Map of life expectancy at birth from Global Education Project.

Wednesday, July 02, 2008


This slightly odd article in PLoS Medicine got me to thinking. The point of the study was to try to assess whether the usual signs that an infant is in pain -- which would be, you know, grimacing and crying and stuff -- are necessarily going to happen whenever pain is present. That may seem like a dumb question, but I don't suppose it is. The neurological equipment is still getting hooked up in very young infants and maybe the pain-related reflexes aren't always happening even though the pain already is.

So these people measured blood flow in brain regions normally associated with pain when infants got stuck in the heel for a blood sample. (Don't worry, these were blood samples that the doctors were taking anyway for clinical assessment.) They compared the results of this assessment with scores on a behavioral assessment of pain in premature infants, and they found that sometimes there were signs of pain in the blood-flow data that didn't show up in the facial expression and physiological responses. Now, the authors seem to assume that this means the infants are subjectively experiencing pain, and in fact I have no idea whether that's true. Indeed, I have no idea whether very young infants even can experience pain. Certainly none of us remembers it, and if we're just going to forget it anyway, what difference does it make? All very philosophically deep.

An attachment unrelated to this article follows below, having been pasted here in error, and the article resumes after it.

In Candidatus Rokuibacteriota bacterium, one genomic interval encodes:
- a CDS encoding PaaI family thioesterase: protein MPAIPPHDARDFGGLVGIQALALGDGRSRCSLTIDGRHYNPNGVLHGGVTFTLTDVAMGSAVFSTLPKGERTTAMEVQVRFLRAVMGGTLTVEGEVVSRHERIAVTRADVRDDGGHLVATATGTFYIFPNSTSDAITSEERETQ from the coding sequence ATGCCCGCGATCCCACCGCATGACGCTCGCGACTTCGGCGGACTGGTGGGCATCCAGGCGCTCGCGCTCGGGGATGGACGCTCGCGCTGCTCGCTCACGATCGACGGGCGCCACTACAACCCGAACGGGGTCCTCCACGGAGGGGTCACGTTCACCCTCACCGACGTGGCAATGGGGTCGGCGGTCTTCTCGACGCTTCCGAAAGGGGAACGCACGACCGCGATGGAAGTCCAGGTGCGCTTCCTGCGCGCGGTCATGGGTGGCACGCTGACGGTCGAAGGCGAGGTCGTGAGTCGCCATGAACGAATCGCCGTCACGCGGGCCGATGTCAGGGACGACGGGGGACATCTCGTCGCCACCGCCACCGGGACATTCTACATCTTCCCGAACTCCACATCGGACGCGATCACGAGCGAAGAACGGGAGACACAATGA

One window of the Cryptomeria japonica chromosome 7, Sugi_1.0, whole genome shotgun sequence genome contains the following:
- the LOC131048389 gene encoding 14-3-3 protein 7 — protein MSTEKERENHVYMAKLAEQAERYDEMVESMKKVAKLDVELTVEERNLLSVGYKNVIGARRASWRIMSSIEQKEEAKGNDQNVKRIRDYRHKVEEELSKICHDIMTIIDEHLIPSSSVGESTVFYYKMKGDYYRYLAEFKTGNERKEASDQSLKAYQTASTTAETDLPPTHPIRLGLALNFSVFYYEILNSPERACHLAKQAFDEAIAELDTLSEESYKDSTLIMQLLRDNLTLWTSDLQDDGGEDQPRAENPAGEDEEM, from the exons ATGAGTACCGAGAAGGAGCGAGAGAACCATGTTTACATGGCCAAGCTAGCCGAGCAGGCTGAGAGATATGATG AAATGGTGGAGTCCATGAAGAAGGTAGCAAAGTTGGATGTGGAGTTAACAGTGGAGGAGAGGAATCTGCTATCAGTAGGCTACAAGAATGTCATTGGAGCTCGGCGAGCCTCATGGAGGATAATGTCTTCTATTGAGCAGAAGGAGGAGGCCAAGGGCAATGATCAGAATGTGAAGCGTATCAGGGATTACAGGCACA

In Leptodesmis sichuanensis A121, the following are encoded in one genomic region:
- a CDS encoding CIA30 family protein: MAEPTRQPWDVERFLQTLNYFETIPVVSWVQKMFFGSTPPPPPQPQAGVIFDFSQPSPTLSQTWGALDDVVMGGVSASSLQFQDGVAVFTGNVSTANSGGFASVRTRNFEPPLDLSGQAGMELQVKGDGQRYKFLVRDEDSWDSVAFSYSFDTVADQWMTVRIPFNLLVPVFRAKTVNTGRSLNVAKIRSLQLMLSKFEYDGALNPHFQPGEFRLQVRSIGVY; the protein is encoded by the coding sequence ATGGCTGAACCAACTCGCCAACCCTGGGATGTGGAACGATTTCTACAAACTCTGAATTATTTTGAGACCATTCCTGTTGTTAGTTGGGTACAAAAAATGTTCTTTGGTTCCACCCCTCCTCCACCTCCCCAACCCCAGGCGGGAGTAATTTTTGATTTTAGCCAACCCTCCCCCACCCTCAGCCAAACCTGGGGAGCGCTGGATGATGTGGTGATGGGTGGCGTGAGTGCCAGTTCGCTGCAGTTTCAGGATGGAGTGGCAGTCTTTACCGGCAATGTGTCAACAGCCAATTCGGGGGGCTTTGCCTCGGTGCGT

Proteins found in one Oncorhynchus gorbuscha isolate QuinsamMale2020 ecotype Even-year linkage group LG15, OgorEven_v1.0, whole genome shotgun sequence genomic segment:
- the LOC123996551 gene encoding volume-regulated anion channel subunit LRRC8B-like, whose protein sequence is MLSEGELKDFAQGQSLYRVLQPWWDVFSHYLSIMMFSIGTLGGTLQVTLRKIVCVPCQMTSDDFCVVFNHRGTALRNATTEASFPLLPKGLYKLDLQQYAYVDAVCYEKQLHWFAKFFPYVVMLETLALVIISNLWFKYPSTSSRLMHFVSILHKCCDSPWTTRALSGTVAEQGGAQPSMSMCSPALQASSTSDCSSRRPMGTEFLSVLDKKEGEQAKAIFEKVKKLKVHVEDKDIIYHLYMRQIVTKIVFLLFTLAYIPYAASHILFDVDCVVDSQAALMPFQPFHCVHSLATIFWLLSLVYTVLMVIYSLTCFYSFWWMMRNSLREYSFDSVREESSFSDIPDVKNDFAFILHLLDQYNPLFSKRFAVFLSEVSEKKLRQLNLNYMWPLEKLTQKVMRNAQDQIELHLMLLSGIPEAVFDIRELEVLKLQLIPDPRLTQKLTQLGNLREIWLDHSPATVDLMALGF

Okay, interesting, not a big whoop. But it got me to thinking. What and why is pain? I have a friend who has some chronic pain problems -- sciatica and tendinitis -- and I once remarked to him that a more intelligent designer could have given us the functional equivalent of pain without making it actually, you know, hurt. In other words, we could get a warning signal -- like a flashing red light -- that told us that something was wrong -- don't put weight on that leg, pull your hand away from the fire, you've been cut, whatever -- without torturing us. Does that make any sense? Is the negative subjective experience of pain actually necessary?

Evolution, of course, doesn't care. If agony works, then that's what we get. And it's pretty obvious that in order for the less unpleasant signal to be effective, you need an intelligent creature that can link the signal to an undesirable outcome. "Oh, I guess I'd better do something about that wound before I bleed to death." You need, in other words, an intellectual understanding of what the implications would be of ignoring the signal, motivation to act, and a plan about what to do. Presumably less intelligent ancestors couldn't possibly have evolved such a system, so we're stuck with the one that did evolve. And anyway, there might be something circular about the idea. We have to be averse to the consequences of ignoring the signal, which means that something we consider painful is coming along down the road. If we can't feel pain, what's the point of life? Can we be conscious in any meaningful way without really feeling the pleasures of rewards and the agonies of punishment?

And sure, if we didn't have pain, we'd probably say, "Mañana, I'll get around to it." You know how it is.

So we need the hurt. It's what makes us alive, it's what makes experience. Without it we're just automata. The trouble is, much of the time, it isn't really doing the job it's supposed to do. It's just making us miserable and we can't do anything about it, or we don't know what to do about it, or we do the wrong thing about it. So pain is both friend or foe. Can't live with it, can't live without it.

1 comment:

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